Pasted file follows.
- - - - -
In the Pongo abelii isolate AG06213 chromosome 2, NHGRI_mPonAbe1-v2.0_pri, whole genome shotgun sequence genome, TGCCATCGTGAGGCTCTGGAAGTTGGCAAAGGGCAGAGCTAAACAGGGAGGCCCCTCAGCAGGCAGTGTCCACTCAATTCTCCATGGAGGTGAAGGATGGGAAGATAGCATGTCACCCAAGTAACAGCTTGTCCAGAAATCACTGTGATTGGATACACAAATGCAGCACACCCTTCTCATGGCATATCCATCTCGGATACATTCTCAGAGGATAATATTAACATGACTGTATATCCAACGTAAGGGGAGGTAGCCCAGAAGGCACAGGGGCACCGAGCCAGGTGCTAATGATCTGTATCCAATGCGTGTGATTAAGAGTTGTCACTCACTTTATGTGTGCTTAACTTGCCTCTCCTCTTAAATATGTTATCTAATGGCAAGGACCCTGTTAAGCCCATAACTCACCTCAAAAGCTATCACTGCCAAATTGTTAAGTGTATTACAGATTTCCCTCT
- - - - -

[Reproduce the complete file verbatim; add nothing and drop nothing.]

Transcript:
In the Pongo abelii isolate AG06213 chromosome 2, NHGRI_mPonAbe1-v2.0_pri, whole genome shotgun sequence genome, TGCCATCGTGAGGCTCTGGAAGTTGGCAAAGGGCAGAGCTAAACAGGGAGGCCCCTCAGCAGGCAGTGTCCACTCAATTCTCCATGGAGGTGAAGGATGGGAAGATAGCATGTCACCCAAGTAACAGCTTGTCCAGAAATCACTGTGATTGGATACACAAATGCAGCACACCCTTCTCATGGCATATCCATCTCGGATACATTCTCAGAGGATAATATTAACATGACTGTATATCCAACGTAAGGGGAGGTAGCCCAGAAGGCACAGGGGCACCGAGCCAGGTGCTAATGATCTGTATCCAATGCGTGTGATTAAGAGTTGTCACTCACTTTATGTGTGCTTAACTTGCCTCTCCTCTTAAATATGTTATCTAATGGCAAGGACCCTGTTAAGCCCATAACTCACCTCAAAAGCTATCACTGCCAAATTGTTAAGTGTATTACAGATTTCCCTCT